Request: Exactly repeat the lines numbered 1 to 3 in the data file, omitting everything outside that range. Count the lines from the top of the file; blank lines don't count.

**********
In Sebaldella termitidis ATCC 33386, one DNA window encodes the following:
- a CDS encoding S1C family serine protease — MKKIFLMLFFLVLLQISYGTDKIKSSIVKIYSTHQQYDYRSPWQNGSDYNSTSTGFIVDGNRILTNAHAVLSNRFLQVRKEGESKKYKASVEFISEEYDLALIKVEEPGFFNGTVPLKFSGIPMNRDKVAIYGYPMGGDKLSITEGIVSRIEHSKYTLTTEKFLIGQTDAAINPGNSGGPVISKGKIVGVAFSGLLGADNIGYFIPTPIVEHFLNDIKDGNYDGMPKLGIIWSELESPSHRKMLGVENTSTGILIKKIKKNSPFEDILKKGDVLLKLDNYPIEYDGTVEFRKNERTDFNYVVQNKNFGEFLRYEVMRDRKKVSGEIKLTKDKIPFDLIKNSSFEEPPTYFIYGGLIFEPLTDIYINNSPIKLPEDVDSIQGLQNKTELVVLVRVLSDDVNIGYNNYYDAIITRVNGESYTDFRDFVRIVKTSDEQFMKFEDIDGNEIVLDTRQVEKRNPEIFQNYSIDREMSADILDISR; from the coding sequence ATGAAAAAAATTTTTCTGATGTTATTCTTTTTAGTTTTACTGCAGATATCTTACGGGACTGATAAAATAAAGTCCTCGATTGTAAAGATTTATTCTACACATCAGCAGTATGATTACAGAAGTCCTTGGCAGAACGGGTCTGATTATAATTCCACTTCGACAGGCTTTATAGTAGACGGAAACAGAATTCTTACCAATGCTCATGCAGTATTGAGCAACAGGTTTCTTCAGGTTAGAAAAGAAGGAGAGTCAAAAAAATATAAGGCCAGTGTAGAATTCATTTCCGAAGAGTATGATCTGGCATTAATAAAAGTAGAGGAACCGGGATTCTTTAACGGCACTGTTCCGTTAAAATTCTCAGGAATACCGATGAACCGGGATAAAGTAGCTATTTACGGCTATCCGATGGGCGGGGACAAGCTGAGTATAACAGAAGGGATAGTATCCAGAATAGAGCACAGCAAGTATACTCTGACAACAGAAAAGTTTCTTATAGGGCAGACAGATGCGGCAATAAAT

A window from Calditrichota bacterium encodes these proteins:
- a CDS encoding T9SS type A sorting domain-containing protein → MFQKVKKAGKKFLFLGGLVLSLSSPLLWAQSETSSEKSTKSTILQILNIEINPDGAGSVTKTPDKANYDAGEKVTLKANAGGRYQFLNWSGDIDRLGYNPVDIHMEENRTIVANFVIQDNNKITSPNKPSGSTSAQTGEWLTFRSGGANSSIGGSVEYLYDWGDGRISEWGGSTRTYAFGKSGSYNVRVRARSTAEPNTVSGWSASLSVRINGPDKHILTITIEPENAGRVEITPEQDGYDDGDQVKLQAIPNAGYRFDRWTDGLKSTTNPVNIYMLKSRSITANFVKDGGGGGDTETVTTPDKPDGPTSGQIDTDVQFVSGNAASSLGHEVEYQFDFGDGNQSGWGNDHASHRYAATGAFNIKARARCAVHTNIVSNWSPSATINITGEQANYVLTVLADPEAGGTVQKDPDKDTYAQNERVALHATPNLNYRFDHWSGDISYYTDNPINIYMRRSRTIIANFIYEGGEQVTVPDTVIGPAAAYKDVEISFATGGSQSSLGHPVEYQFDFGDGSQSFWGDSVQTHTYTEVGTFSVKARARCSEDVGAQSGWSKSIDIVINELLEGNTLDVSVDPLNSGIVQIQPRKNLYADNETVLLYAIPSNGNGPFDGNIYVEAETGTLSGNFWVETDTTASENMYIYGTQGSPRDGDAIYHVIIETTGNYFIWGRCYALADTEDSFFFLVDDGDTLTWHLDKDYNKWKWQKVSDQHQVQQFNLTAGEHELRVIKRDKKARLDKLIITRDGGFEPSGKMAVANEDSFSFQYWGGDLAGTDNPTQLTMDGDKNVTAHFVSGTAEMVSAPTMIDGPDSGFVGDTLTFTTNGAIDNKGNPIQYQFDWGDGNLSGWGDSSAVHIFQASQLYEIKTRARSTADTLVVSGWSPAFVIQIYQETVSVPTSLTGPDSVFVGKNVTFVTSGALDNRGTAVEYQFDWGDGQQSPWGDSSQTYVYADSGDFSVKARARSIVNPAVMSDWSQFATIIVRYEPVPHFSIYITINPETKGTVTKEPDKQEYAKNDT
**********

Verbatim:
In Sebaldella termitidis ATCC 33386, one DNA window encodes the following:
- a CDS encoding S1C family serine protease — MKKIFLMLFFLVLLQISYGTDKIKSSIVKIYSTHQQYDYRSPWQNGSDYNSTSTGFIVDGNRILTNAHAVLSNRFLQVRKEGESKKYKASVEFISEEYDLALIKVEEPGFFNGTVPLKFSGIPMNRDKVAIYGYPMGGDKLSITEGIVSRIEHSKYTLTTEKFLIGQTDAAINPGNSGGPVISKGKIVGVAFSGLLGADNIGYFIPTPIVEHFLNDIKDGNYDGMPKLGIIWSELESPSHRKMLGVENTSTGILIKKIKKNSPFEDILKKGDVLLKLDNYPIEYDGTVEFRKNERTDFNYVVQNKNFGEFLRYEVMRDRKKVSGEIKLTKDKIPFDLIKNSSFEEPPTYFIYGGLIFEPLTDIYINNSPIKLPEDVDSIQGLQNKTELVVLVRVLSDDVNIGYNNYYDAIITRVNGESYTDFRDFVRIVKTSDEQFMKFEDIDGNEIVLDTRQVEKRNPEIFQNYSIDREMSADILDISR; from the coding sequence ATGAAAAAAATTTTTCTGATGTTATTCTTTTTAGTTTTACTGCAGATATCTTACGGGACTGATAAAATAAAGTCCTCGATTGTAAAGATTTATTCTACACATCAGCAGTATGATTACAGAAGTCCTTGGCAGAACGGGTCTGATTATAATTCCACTTCGACAGGCTTTATAGTAGACGGAAACAGAATTCTTACCAATGCTCATGCAGTATTGAGCAACAGGTTTCTTCAGGTTAGAAAAGAAGGAGAGTCAAAAAAATATAAGGCCAGTGTAGAATTCATTTCCGAAGAGTATGATCTGGCATTAATAAAAGTAGAGGAACCGGGATTCTTTAACGGCACTGTTCCGTTAAAATTCTCAGGAATACCGATGAACCGGGATAAAGTAGCTATTTACGGCTATCCGATGGGCGGGGACAAGCTGAGTATAACAGAAGGGATAGTATCCAGAATAGAGCACAGCAAGTATACTCTGACAACAGAAAAGTTTCTTATAGGGCAGACAGATGCGGCAATAAAT

A window from Calditrichota bacterium encodes these proteins: